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Honda Failed to Report 1,700 Injury and Death Claims

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Jarod Cassidy3 years ago

Honda Motor Co. has admitted Monday to violating federal law by failing to report more than 1,700 injury and death claims concerning its vehicles to federal regulators.

Honda Reported Less than Half the Claims it Received Since 2003

The Houston Chronicle reports that Honda has filed documents with the National Highway Traffic Safety Administration (NHTSA) which detail lapses and omissions made by the automaker when reporting the number of injury and death claims it received in connection with faulty airbags manufactured by the Takata Corporation and other defective parts.

Data suggests that Honda only reported 1,144 of the 2,873 injury and death claims it received between July 1, 2003 and June 30, 2014, leaving more than half of the claims unreported.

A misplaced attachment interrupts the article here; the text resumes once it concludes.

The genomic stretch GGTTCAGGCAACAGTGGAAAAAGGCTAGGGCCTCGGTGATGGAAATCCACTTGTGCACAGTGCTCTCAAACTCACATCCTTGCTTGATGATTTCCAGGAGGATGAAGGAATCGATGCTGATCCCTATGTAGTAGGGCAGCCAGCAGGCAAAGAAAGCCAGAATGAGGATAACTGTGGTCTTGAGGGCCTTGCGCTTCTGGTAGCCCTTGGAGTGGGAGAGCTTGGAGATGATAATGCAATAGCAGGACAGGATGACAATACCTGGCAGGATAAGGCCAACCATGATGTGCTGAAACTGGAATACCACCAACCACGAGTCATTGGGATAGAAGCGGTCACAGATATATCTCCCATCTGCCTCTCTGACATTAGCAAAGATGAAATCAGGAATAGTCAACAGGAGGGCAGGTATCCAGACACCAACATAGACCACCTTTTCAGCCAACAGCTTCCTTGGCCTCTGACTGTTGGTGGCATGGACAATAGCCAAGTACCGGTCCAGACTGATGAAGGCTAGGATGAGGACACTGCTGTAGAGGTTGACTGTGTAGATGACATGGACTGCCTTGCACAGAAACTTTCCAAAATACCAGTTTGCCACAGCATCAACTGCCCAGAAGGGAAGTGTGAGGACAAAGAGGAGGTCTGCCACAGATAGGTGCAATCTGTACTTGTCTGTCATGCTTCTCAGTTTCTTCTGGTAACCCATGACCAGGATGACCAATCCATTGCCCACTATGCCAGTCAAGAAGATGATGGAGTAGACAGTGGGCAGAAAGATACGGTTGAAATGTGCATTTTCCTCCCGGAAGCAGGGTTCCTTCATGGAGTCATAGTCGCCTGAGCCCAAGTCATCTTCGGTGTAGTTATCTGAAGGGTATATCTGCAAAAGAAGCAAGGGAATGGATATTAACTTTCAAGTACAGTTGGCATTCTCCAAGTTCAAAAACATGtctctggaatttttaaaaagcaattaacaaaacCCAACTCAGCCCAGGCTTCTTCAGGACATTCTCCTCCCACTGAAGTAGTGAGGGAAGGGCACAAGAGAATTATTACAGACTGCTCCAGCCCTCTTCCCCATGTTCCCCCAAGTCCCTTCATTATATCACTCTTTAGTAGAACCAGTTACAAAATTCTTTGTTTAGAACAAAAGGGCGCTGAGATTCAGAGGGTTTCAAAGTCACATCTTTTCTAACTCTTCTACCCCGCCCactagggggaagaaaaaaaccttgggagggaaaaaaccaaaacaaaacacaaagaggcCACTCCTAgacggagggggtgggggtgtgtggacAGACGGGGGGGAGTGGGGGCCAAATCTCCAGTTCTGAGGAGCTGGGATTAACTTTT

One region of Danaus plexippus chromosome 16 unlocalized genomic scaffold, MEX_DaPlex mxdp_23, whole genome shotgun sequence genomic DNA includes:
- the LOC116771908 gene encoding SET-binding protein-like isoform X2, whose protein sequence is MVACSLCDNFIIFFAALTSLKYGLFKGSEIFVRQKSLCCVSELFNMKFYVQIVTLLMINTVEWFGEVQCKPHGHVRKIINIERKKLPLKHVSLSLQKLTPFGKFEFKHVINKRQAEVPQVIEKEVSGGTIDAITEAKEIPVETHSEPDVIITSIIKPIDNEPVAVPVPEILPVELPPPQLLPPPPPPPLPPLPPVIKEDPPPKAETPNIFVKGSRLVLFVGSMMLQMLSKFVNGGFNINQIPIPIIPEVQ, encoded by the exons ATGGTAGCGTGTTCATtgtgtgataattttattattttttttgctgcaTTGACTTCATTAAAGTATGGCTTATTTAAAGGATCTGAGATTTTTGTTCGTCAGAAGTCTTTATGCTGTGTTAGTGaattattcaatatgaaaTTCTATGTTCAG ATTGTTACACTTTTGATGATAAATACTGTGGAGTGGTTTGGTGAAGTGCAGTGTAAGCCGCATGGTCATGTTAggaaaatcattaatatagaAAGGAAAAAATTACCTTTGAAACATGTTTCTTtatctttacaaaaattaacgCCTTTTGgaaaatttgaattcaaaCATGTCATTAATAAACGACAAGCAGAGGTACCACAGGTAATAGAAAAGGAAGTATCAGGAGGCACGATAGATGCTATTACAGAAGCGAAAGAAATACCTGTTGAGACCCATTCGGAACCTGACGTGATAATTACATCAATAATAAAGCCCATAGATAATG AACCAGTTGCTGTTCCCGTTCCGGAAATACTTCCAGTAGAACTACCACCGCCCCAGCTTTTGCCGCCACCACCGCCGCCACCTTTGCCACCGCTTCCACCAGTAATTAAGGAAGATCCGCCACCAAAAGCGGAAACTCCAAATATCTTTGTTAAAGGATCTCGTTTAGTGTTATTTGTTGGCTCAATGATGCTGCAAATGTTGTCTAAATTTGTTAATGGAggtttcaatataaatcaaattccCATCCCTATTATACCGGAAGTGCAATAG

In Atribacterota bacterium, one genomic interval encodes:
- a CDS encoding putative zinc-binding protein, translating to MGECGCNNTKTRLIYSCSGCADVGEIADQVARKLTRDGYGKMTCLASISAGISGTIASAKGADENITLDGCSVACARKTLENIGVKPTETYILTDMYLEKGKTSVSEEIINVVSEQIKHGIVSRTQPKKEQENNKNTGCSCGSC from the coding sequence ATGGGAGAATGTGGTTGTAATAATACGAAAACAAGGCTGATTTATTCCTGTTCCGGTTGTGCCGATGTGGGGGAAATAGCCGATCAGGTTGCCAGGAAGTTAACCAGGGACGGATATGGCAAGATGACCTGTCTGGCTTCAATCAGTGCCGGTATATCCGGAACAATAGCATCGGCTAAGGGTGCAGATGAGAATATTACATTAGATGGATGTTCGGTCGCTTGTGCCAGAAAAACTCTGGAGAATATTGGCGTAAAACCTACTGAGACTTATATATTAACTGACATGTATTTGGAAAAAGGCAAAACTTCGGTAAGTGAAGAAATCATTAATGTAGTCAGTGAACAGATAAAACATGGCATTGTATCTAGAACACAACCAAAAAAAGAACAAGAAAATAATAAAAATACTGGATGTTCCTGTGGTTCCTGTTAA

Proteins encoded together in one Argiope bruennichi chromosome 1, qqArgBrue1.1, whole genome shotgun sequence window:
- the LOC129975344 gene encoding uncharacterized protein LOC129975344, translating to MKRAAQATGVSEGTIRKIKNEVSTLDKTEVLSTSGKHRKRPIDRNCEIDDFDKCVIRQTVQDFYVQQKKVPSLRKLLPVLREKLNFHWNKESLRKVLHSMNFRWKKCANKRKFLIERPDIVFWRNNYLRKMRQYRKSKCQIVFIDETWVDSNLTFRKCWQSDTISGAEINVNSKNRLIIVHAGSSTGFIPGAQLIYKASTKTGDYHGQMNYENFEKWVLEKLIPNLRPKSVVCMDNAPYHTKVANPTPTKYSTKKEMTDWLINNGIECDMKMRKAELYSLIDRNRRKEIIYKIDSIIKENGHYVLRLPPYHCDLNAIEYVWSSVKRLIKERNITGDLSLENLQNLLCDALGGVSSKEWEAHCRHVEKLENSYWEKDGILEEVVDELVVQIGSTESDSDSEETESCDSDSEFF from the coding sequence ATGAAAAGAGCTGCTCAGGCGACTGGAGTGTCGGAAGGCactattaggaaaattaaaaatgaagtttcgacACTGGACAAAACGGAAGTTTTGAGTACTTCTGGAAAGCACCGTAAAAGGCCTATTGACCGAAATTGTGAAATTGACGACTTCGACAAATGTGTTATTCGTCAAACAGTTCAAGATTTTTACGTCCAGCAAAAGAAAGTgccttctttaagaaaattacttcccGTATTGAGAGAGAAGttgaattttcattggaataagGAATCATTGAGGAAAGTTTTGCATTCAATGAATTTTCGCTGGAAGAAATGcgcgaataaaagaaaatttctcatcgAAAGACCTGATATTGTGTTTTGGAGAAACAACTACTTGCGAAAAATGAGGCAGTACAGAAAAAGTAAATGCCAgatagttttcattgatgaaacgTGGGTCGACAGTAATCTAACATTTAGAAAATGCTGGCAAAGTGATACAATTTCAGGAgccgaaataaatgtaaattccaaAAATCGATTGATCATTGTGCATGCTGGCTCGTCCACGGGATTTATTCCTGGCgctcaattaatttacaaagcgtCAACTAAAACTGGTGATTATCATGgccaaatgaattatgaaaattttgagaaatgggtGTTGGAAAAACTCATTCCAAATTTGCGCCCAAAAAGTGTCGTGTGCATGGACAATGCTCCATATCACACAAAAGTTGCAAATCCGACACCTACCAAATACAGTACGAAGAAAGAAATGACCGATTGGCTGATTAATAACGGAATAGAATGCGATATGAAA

Honda alleges the failed reporting was caused by inadvertent data entry and computer programming errors. Additionally, they stated they had misinterpreted new regulations passed in 2000 as part of the TREAD act – these regulations required faster reported of deaths, injuries, and safety defects by automakers.

Honda went on to acknowledge that it had become aware of the omission issue in 2011. Reports do not suggest a reason for the three years of delayed action that followed.

Honda Faces Hefty Fines for Reporting Failures

The head of the Center for Auto Safety, Clarence Ditlow, is calling on regulators to hold Honda accountable by issuing the maximum fine allowed under law. Ditlow is also calling on the Justice Department to conduct a criminal investigation.

According to Ditlow, Honda “massively” violated the law when it hid more claims than it reported and said it “strains credulity” that a company like Honda could make so many errors.

NHTSA is allowed by law to fine Honda up to $35 million for their failure to report the defects in a timely manner; however, following General Motors’ ignition switch scandal, NHTSA is looking to increase that amount to $300 million.


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